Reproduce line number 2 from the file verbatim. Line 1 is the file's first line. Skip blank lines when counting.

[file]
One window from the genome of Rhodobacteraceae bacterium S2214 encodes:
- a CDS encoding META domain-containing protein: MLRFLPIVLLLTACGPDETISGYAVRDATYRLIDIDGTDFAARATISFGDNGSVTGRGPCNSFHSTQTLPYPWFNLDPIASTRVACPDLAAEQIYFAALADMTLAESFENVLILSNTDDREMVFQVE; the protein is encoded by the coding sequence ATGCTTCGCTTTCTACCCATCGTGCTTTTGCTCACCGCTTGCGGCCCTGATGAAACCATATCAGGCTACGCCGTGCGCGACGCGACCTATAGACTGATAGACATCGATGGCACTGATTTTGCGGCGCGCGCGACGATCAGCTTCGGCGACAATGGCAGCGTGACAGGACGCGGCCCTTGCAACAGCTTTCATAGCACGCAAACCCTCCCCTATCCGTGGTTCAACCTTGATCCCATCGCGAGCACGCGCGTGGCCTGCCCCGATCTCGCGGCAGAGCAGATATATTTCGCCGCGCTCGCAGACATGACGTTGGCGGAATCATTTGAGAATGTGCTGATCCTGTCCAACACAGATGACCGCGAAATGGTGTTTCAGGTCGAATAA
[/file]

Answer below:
- a CDS encoding META domain-containing protein: MLRFLPIVLLLTACGPDETISGYAVRDATYRLIDIDGTDFAARATISFGDNGSVTGRGPCNSFHSTQTLPYPWFNLDPIASTRVACPDLAAEQIYFAALADMTLAESFENVLILSNTDDREMVFQVE; the protein is encoded by the coding sequence ATGCTTCGCTTTCTACCCATCGTGCTTTTGCTCACCGCTTGCGGCCCTGATGAAACCATATCAGGCTACGCCGTGCGCGACGCGACCTATAGACTGATAGACATCGATGGCACTGATTTTGCGGCGCGCGCGACGATCAGCTTCGGCGACAATGGCAGCGTGACAGGACGCGGCCCTTGCAACAGCTTTCATAGCACGCAAACCCTCCCCTATCCGTGGTTCAACCTTGATCCCATCGCGAGCACGCGCGTGGCCTGCCCCGATCTCGCGGCAGAGCAGATATATTTCGCCGCGCTCGCAGACATGACGTTGGCGGAATCATTTGAGAATGTGCTGATCCTGTCCAACACAGATGACCGCGAAATGGTGTTTCAGGTCGAATAA